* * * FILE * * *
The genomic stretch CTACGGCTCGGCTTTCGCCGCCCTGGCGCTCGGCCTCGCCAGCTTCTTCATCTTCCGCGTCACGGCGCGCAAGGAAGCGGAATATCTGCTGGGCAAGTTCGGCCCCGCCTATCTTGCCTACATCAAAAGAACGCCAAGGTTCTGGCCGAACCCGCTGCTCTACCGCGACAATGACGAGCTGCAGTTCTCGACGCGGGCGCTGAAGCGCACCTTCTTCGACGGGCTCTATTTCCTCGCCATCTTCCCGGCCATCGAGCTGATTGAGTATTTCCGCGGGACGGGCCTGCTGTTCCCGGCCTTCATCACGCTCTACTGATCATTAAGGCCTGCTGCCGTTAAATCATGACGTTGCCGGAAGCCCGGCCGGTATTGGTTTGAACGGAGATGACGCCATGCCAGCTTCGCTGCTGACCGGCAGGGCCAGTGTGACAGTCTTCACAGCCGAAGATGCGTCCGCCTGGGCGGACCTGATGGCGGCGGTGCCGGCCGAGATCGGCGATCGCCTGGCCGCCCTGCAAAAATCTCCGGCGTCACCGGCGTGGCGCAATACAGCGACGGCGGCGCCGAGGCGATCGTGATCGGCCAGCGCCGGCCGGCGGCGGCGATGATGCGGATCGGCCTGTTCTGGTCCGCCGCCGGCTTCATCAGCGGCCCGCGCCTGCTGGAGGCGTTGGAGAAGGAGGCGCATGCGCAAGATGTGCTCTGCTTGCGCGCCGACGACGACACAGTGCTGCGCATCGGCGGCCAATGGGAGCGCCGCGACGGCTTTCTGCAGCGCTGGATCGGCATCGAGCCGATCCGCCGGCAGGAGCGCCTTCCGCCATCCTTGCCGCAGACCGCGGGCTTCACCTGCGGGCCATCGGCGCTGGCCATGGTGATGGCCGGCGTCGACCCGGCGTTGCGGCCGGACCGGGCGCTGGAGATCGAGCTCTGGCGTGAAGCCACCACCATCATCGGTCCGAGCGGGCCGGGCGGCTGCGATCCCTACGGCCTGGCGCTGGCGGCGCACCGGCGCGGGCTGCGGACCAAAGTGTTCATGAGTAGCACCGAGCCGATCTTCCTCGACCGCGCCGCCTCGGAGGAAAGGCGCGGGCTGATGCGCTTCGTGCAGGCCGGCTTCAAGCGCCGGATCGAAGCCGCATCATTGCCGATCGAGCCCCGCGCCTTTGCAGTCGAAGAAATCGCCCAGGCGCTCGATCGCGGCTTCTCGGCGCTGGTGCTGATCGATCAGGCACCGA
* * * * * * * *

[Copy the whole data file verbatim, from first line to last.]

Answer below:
The genomic stretch CTACGGCTCGGCTTTCGCCGCCCTGGCGCTCGGCCTCGCCAGCTTCTTCATCTTCCGCGTCACGGCGCGCAAGGAAGCGGAATATCTGCTGGGCAAGTTCGGCCCCGCCTATCTTGCCTACATCAAAAGAACGCCAAGGTTCTGGCCGAACCCGCTGCTCTACCGCGACAATGACGAGCTGCAGTTCTCGACGCGGGCGCTGAAGCGCACCTTCTTCGACGGGCTCTATTTCCTCGCCATCTTCCCGGCCATCGAGCTGATTGAGTATTTCCGCGGGACGGGCCTGCTGTTCCCGGCCTTCATCACGCTCTACTGATCATTAAGGCCTGCTGCCGTTAAATCATGACGTTGCCGGAAGCCCGGCCGGTATTGGTTTGAACGGAGATGACGCCATGCCAGCTTCGCTGCTGACCGGCAGGGCCAGTGTGACAGTCTTCACAGCCGAAGATGCGTCCGCCTGGGCGGACCTGATGGCGGCGGTGCCGGCCGAGATCGGCGATCGCCTGGCCGCCCTGCAAAAATCTCCGGCGTCACCGGCGTGGCGCAATACAGCGACGGCGGCGCCGAGGCGATCGTGATCGGCCAGCGCCGGCCGGCGGCGGCGATGATGCGGATCGGCCTGTTCTGGTCCGCCGCCGGCTTCATCAGCGGCCCGCGCCTGCTGGAGGCGTTGGAGAAGGAGGCGCATGCGCAAGATGTGCTCTGCTTGCGCGCCGACGACGACACAGTGCTGCGCATCGGCGGCCAATGGGAGCGCCGCGACGGCTTTCTGCAGCGCTGGATCGGCATCGAGCCGATCCGCCGGCAGGAGCGCCTTCCGCCATCCTTGCCGCAGACCGCGGGCTTCACCTGCGGGCCATCGGCGCTGGCCATGGTGATGGCCGGCGTCGACCCGGCGTTGCGGCCGGACCGGGCGCTGGAGATCGAGCTCTGGCGTGAAGCCACCACCATCATCGGTCCGAGCGGGCCGGGCGGCTGCGATCCCTACGGCCTGGCGCTGGCGGCGCACCGGCGCGGGCTGCGGACCAAAGTGTTCATGAGTAGCACCGAGCCGATCTTCCTCGACCGCGCCGCCTCGGAGGAAAGGCGCGGGCTGATGCGCTTCGTGCAGGCCGGCTTCAAGCGCCGGATCGAAGCCGCATCATTGCCGATCGAGCCCCGCGCCTTTGCAGTCGAAGAAATCGCCCAGGCGCTCGATCGCGGCTTCTCGGCGCTGGTGCTGATCGATCAGGCACCGA